Harris did not name those states, and no one answered the door at the residential address in Kolkata, India, that is listed as the firm's office.

Key details are blacked out of the Arizona documents, which were released as part of a lawsuit against the corrections department over transparency in executions, and it is not clear what country or company the state was doing business with.

But, down to the font and formatting, the paperwork for the purchase resembles the Nebraska paperwork involving Harris Pharma.

A lawyer who has challenged Texas' death row practices questioned why any state would want to run the risk of a botched execution by buying drugs from an overseas supplier whose manufacturing standards are not well known.

"We have no idea what we're getting. None. It could be water. It could be witch hazel. It could be white vinegar," Maurie Levin said. "We literally have no idea."

"The department is contesting FDA's legal authority to continue to withhold the state's execution chemicals," Arizona Corrections Department spokesman Andrew Wilder said.

In Texas, the state Department of Criminal Justice is "addressing the lawful status of imports with the Food and Drug Administration and is awaiting their decision," spokesman Jason Clark said in a statement.

Texas Department of Criminal Justice officials say they legally obtained a federal import license.

Other states have also looked into buying drugs from international pharmacies. Ohio, which has halted executions until at least 2017 because of a lack of drugs, sent a letter earlier this month to the FDA asserting that the state believes it can obtain a lethal-injection drug overseas without violating any laws.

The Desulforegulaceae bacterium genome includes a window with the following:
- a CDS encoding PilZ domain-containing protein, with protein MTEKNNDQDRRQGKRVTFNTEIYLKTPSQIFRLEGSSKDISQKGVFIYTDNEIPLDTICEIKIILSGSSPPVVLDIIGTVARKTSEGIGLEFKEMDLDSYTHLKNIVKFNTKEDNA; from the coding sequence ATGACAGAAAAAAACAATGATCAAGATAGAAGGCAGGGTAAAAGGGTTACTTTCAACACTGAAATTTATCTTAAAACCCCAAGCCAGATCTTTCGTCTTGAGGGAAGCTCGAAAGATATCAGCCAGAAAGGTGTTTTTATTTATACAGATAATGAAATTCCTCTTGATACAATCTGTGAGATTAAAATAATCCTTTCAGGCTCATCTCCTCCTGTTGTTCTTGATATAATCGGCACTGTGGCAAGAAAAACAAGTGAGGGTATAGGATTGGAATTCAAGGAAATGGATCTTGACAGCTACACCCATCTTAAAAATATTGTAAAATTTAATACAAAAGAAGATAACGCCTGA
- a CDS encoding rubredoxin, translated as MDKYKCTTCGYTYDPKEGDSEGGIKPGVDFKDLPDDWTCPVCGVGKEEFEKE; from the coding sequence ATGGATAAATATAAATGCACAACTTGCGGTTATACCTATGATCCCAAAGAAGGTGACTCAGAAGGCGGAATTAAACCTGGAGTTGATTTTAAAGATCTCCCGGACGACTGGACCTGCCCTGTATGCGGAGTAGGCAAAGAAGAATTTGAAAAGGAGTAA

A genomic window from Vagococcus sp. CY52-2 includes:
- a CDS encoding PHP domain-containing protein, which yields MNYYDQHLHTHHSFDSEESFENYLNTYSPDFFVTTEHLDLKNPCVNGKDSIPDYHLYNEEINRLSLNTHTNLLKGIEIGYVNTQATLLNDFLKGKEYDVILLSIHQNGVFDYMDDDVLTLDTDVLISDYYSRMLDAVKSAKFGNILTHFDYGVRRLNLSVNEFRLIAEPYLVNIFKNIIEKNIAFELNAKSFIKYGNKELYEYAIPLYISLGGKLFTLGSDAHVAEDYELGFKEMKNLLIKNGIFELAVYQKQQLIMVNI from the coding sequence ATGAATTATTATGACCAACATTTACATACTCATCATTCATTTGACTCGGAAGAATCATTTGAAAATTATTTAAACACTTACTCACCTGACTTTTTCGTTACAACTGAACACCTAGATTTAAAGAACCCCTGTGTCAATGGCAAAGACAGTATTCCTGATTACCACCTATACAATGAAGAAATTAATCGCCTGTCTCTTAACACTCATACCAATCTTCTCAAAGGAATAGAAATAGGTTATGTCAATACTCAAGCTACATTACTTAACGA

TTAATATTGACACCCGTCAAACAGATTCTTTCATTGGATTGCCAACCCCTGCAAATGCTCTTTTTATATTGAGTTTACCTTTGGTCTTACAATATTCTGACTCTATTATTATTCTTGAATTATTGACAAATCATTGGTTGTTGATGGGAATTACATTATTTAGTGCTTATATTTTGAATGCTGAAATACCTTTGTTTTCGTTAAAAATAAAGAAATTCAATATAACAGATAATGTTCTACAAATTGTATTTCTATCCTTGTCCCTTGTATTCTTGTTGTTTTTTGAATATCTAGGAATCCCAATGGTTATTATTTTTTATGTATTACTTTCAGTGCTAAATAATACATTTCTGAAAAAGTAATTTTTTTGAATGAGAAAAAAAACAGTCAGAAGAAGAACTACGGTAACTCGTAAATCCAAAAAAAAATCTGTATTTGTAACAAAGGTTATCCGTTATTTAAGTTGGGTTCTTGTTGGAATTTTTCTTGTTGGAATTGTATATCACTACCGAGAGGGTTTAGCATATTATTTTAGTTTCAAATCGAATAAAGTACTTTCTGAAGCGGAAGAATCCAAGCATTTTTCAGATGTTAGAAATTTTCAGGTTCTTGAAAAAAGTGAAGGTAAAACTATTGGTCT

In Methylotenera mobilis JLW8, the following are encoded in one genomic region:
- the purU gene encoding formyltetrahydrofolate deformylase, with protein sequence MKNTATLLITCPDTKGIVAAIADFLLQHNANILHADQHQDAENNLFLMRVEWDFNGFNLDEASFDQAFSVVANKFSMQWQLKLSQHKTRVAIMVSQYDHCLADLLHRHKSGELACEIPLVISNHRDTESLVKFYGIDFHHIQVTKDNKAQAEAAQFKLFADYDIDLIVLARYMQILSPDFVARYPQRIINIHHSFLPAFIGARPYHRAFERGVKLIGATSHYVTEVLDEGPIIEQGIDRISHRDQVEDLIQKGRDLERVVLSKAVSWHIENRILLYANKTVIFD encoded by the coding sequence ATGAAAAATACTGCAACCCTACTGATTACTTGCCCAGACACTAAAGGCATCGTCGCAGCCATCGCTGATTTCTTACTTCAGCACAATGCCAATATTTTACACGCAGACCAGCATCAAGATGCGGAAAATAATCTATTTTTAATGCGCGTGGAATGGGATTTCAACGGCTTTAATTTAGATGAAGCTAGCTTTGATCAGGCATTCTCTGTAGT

The AP obtained the Arizona documents as part of a lawsuit against the corrections department over transparency in executions.

Executions have been put on hold in Arizona following the drawn-out death of Joseph Rudolph Wood in July 2014. The state has said it doesn't plan on seeking death warrants for inmates until it resolves a lawsuit originally filed by Wood and other death row inmates seeking information about the drugs used in executions.

Wood, convicted of killing his ex-girlfriend and her father, snorted repeatedly throughout the 90 minutes it took for him to die. Authorities later revealed he was given 15 doses of midazolam and a painkiller. He was supposed to die with one dose.

Arizona announced Friday it is adding another drug combination and making executions more transparent for reporters and inmate attorneys.

The current protocols, last updated in March 2014, eliminated the midazolam and hydromorphone combination used in Wood's execution. It added pentobarbital, sodium thiopental and midazolam with potassium chloride and saline as three options. Now, a fourth option would allow the state to use a mix that includes vecuronium bromide.

"Once again, the Arizona Department of Corrections is trying to skirt the law in order to get execution drugs. Nobody is above the law, and that includes the Arizona Department of Corrections," said Wood's attorney, Dale Baich.

View CBS News In